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New York City Mayor Bill de Blasio said Wednesday that the American military should “get in this game” and help areas battling the coronavirus outbreak, while also clarifying that he is “almost to the point” of recommending a city-wide “shelter-in-place” order to New York Gov. Andrew Cuomo.
De Blasio criticized the federal government for not deploying the military to help affected areas in a morning interview with NBC’s “Today.”
“There are American military officers still building a wall at the southern border when all they should be doing domestically is addressing coronavirus,” he said. “The American military is being sidelined when they should be given the chance to get in this game and help us all.”
He said the military “has extraordinary medical capacity” and logistical expertise, which is “needed in places like New York” to ensure food and medicines can move without disruptions to the supply chain.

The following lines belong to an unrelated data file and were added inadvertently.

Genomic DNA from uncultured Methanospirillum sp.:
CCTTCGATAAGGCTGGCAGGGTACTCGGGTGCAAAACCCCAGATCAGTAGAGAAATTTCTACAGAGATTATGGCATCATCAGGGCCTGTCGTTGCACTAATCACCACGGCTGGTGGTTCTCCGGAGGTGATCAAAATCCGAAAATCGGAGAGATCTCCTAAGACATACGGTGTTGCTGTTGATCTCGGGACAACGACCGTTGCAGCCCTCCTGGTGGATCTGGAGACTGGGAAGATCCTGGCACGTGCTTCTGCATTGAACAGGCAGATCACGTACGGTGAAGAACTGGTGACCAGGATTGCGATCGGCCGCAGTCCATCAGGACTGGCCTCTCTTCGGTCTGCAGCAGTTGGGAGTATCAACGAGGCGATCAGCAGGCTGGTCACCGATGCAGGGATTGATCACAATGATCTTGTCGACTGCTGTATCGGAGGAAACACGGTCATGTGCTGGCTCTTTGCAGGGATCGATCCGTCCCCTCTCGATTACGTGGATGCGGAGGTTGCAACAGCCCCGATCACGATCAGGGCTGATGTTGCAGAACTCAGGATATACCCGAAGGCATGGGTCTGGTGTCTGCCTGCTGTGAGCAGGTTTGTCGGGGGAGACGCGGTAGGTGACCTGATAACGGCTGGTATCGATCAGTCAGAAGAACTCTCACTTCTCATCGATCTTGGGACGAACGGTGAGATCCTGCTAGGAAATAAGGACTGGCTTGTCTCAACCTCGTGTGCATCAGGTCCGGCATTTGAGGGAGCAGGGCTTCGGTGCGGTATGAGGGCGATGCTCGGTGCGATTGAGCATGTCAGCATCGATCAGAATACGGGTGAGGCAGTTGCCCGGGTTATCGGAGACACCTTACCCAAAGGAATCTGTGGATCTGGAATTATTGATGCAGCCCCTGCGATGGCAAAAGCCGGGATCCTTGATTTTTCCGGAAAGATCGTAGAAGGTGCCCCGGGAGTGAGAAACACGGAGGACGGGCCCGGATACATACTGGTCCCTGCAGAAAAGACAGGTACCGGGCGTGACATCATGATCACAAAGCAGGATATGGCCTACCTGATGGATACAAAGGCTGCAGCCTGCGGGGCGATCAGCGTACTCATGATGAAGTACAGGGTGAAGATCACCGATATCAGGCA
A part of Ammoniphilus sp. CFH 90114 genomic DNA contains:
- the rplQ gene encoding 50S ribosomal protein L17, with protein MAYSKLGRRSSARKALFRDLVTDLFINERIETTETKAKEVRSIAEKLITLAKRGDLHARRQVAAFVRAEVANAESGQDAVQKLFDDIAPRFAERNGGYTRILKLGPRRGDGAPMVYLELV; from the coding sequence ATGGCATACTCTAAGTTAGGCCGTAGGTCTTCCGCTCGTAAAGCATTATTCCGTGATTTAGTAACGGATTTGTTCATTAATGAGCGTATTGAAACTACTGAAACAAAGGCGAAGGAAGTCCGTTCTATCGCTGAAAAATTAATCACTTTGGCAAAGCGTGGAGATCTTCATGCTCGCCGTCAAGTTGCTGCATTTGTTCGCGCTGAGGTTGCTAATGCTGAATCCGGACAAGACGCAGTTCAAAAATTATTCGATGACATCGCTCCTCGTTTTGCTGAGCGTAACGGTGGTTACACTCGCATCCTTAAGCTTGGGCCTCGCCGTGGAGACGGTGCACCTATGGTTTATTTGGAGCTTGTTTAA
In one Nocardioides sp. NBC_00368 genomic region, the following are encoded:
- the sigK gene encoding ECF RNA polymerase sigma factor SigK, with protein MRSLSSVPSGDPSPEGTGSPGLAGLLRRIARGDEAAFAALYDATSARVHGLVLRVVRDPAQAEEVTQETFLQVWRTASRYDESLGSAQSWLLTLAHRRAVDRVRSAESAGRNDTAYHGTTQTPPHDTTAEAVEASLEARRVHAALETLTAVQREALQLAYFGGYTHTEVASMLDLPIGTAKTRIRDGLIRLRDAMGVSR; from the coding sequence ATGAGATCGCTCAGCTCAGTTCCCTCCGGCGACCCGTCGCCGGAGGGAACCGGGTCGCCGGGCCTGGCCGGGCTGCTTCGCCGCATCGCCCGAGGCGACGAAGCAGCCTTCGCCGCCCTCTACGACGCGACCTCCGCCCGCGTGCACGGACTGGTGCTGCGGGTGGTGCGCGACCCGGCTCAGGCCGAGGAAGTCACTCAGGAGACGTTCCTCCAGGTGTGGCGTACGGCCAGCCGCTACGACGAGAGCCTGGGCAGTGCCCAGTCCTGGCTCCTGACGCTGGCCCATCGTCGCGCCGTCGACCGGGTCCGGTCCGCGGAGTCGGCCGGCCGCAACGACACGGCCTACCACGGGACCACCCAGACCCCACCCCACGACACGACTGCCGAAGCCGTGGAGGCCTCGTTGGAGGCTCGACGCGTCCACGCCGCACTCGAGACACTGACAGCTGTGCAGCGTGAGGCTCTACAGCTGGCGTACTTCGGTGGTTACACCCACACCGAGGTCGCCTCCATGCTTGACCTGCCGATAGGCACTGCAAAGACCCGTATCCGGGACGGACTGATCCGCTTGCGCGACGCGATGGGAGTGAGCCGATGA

At a press briefing later Wednesday, Cuomo said he spoke with President Trump and announced the U.S. Army Corps of Engineers will arrive in New York in the afternoon, while a U.S. Navy hospital ship with 1,000 hospital rooms, including an operating room, will arrive later.
De Blasio first alluded to a “shelter-in-place” order during a televised interview Tuesday, a measure that would only allow city residents to leave their homes for basic needs such as food, medicines and exercise.
Cuomo has categorically denied any such measures were being taken.
De Blasio clarified his comments Wednesday morning, saying the decision to “shelter-in-place” can only be made by the state of New York, and needed more time to address the logistical strains that such a measure would put on the city. He said he would speak to Cuomo later Wednesday.
“We have a little bit more we have to make sense of — how we are going to get people food and medicine,” de Blasio said. “But, I have to say, it has to be considered seriously starting today.”
New York state reported a sharp spike in the number of COVID-19 cases, from 967 to 1,708, the highest number in the U.S., with 16 deaths as of Wednesday morning.